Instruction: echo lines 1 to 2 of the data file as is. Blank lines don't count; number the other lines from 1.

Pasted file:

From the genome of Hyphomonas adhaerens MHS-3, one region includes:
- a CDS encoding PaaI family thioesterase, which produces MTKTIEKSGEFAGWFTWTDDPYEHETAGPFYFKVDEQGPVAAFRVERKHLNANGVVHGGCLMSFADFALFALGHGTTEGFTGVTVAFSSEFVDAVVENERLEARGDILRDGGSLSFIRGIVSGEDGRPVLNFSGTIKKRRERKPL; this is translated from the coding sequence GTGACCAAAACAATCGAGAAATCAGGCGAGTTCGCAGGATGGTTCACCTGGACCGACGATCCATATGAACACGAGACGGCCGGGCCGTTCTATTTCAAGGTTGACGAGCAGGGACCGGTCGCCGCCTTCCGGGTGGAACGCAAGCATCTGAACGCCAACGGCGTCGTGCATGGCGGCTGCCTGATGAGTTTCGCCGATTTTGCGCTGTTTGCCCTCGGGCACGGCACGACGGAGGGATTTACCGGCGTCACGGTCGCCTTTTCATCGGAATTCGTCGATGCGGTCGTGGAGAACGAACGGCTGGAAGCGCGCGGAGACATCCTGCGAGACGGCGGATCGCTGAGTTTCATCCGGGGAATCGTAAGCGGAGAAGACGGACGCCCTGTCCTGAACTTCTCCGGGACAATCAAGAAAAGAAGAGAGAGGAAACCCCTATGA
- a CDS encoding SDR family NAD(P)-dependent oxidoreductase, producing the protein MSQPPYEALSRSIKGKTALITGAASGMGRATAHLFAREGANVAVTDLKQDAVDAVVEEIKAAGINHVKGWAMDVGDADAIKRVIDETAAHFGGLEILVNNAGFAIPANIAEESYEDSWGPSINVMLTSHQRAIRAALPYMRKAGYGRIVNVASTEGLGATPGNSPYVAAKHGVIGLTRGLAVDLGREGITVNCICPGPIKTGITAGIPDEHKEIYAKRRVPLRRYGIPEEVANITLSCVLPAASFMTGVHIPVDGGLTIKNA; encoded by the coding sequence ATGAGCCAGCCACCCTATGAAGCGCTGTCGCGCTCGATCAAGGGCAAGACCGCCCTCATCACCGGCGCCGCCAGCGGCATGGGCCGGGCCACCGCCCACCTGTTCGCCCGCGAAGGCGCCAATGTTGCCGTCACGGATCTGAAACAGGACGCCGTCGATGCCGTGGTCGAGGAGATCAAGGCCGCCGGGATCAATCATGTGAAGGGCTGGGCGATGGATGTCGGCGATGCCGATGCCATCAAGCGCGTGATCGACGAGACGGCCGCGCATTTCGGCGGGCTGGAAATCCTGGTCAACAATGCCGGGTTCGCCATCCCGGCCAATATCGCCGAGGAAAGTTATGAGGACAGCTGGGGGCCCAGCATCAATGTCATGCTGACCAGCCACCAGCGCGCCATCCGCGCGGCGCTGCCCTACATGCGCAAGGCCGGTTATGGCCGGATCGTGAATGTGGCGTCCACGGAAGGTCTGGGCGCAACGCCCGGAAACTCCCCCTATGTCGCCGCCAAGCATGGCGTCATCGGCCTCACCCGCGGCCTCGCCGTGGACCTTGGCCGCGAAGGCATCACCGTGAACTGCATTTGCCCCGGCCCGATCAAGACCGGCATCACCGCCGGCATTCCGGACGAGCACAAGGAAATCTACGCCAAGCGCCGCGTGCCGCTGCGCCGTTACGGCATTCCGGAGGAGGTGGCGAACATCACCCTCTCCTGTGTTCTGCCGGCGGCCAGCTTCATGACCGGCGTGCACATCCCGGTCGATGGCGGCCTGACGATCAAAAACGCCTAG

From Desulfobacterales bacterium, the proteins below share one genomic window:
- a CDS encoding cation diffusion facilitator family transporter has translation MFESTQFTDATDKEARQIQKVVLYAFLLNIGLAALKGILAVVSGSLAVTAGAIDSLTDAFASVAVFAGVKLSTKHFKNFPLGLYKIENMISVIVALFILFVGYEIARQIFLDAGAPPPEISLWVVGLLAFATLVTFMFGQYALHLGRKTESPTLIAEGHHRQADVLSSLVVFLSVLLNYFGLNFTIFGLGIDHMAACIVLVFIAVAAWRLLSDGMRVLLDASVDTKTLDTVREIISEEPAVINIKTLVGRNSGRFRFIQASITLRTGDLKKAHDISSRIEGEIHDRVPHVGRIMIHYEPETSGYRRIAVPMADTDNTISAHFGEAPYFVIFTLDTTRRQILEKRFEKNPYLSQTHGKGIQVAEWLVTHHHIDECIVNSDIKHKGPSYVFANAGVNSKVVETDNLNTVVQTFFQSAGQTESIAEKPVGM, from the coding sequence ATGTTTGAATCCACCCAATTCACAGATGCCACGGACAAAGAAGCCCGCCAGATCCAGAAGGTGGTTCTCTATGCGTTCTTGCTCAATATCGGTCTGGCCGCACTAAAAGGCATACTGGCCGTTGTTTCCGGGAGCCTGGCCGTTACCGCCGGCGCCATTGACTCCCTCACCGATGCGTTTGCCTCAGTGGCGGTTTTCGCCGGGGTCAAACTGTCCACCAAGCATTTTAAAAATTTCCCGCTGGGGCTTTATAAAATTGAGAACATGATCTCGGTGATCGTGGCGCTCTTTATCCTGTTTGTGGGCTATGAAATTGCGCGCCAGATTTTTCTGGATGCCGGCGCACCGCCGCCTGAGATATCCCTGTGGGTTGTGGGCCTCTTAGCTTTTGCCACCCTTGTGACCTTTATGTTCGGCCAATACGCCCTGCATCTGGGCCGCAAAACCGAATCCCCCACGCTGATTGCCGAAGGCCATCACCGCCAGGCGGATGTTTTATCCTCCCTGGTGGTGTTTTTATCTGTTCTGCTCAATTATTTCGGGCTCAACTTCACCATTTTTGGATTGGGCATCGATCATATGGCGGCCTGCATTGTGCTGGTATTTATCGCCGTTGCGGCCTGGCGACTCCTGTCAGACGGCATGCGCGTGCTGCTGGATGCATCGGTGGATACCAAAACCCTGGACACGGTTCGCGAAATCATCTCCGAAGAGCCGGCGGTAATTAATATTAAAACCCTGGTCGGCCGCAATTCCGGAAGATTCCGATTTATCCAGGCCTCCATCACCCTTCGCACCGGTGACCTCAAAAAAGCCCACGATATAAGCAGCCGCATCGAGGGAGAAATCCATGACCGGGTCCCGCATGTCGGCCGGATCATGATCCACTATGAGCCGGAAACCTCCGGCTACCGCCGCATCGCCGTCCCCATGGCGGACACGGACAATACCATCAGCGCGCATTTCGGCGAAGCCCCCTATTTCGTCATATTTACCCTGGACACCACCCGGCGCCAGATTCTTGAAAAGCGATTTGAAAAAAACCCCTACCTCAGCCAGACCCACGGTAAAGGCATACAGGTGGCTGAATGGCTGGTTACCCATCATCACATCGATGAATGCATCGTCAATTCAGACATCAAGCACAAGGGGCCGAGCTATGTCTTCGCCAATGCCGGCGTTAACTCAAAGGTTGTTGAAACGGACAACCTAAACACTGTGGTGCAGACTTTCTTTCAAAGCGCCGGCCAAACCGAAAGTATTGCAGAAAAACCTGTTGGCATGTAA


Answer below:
From the genome of Hyphomonas adhaerens MHS-3, one region includes:
- a CDS encoding PaaI family thioesterase, which produces MTKTIEKSGEFAGWFTWTDDPYEHETAGPFYFKVDEQGPVAAFRVERKHLNANGVVHGGCLMSFADFALFALGHGTTEGFTGVTVAFSSEFVDAVVENERLEARGDILRDGGSLSFIRGIVSGEDGRPVLNFSGTIKKRRERKPL; this is translated from the coding sequence GTGACCAAAACAATCGAGAAATCAGGCGAGTTCGCAGGATGGTTCACCTGGACCGACGATCCATATGAACACGAGACGGCCGGGCCGTTCTATTTCAAGGTTGACGAGCAGGGACCGGTCGCCGCCTTCCGGGTGGAACGCAAGCATCTGAACGCCAACGGCGTCGTGCATGGCGGCTGCCTGATGAGTTTCGCCGATTTTGCGCTGTTTGCCCTCGGGCACGGCACGACGGAGGGATTTACCGGCGTCACGGTCGCCTTTTCATCGGAATTCGTCGATGCGGTCGTGGAGAACGAACGGCTGGAAGCGCGCGGAGACATCCTGCGAGACGGCGGATCGCTGAGTTTCATCCGGGGAATCGTAAGCGGAGAAGACGGACGCCCTGTCCTGAACTTCTCCGGGACAATCAAGAAAAGAAGAGAGAGGAAACCCCTATGA